The South African construction sector is threatened by emerging black business forums called construction mafias. The emergence of the construction mafia has culminated in the disruptions and abandonment of construction sites resulting in the loss of jobs for construction workers. The paper examines the origin of construction mafias and their impact on the construction sector, including the potential ways to cope with their operations. A qualitative research approach was adopted for this study using open-ended interview questions to gather information from 30 key construction industry stakeholders, including contractors, subcontractors, consultants, and the construction project communities. Content and thematic analyses were used to analyses the data collected. The findings suggest that most participants do not fully understand the existence and operations of construction mafias in the construction industry. Construction mafias claim to be part of the local business forums. They disrupt construction projects and demand a certain amount, usually 30% of the construction value. Construction mafias frequently resort to intimidation and violence if their demands are unmet. Their operations have resulted in delayed completion of construction projects, abandonment of projects, and loss of income for the contractor and jobs for the construction workers. The interviews were limited to construction stakeholders. Because of the nature of the mafias’ operations, they could not be accessed for interviews for fear of being identified because of the connotation attached to their role as construction mafias. Construction project owners face disruptions of projects resulting in loss of equipment, materials, and income. Therefore, there is a need to sensitize the construction stakeholders in the construction industry regarding the existence and operations of the construction mafia and the implications on construction project performance and delivery. The findings will give insight into the operations of the construction mafias in the South African construction industry, which has caused disruptions in construction project sites. Stakeholders must find solutions to address the construction mafias’ disruptive actions on construction projects. The study presents an initial inquiry that will come up with how to manage and cope with the growing operations of construction mafias in the South African construction industry.

Keywords: Black business forums, construction mafia, South African construction industry.

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355 A Methodology for Creating Energy Sustainability in an Enterprise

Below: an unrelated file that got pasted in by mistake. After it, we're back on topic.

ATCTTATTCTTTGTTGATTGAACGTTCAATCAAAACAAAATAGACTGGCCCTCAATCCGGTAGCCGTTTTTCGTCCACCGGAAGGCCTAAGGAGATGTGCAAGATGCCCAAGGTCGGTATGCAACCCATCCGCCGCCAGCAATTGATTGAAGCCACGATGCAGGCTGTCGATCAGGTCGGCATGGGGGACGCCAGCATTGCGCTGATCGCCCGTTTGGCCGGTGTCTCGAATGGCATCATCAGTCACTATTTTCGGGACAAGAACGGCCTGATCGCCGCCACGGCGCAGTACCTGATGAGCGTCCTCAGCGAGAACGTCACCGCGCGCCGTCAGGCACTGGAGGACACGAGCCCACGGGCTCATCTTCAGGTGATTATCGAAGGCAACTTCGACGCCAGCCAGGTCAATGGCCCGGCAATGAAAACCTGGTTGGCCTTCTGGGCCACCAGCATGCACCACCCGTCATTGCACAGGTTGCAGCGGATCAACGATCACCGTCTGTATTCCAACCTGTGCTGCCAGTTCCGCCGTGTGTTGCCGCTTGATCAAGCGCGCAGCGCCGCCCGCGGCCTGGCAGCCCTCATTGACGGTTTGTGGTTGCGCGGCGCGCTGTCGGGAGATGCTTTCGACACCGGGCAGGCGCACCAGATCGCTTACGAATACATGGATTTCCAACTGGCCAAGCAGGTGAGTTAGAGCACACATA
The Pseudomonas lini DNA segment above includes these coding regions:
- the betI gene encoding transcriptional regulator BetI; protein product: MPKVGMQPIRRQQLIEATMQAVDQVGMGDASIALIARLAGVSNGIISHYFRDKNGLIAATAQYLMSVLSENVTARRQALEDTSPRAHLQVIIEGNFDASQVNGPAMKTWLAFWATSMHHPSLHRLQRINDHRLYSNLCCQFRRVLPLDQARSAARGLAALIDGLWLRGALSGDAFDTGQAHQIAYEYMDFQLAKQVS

Authors: John Lamb, Robert Epstein, Vasundhara L. Bhupathi, Sanjeev Kumar Marimekala


As we enter the new era of Artificial Intelligence (AI) and cloud computing, we mostly rely on the machine and natural language processing capabilities of AI, and energy efficient hardware and software devices in almost every industry sector. In these industry sectors, much emphasis is on developing new and innovative methods for producing and conserving energy and to sustain the depletion of natural resources. The core pillars of sustainability are Economic, Environmental, and Social, which are also informally referred to as 3 P's (People, Planet and Profits). The 3 P's play a vital role in creating a core sustainability model in the enterprise. Natural resources are continually being depleted, so there is more focus and growing demand for renewable energy. With this growing demand there is also a growing concern in many industries on how to reduce carbon emission and conserve natural resources while adopting sustainability in the corporate business models and policies. In our paper, we would like to discuss the driving forces such as climate changes, natural disasters, pandemic, disruptive technologies, corporate policies, scaled business models and emerging social media and AI platforms that influence the 3 main pillars of sustainability (3P’s). Through this paper, we would like to bring an overall perspective on enterprise strategies and the primary focus on bringing cultural shifts in adapting energy efficient operational models. Overall, many industries across the globe are incorporating core sustainability principles such as reducing energy costs, reducing greenhouse gas (GHG) emissions, reducing waste and increase recycling, adopting advanced monitoring and metering infrastructure, reducing server footprint and compute resources (shared IT services, cloud computing and application modernization) with the vision for a sustainable environment.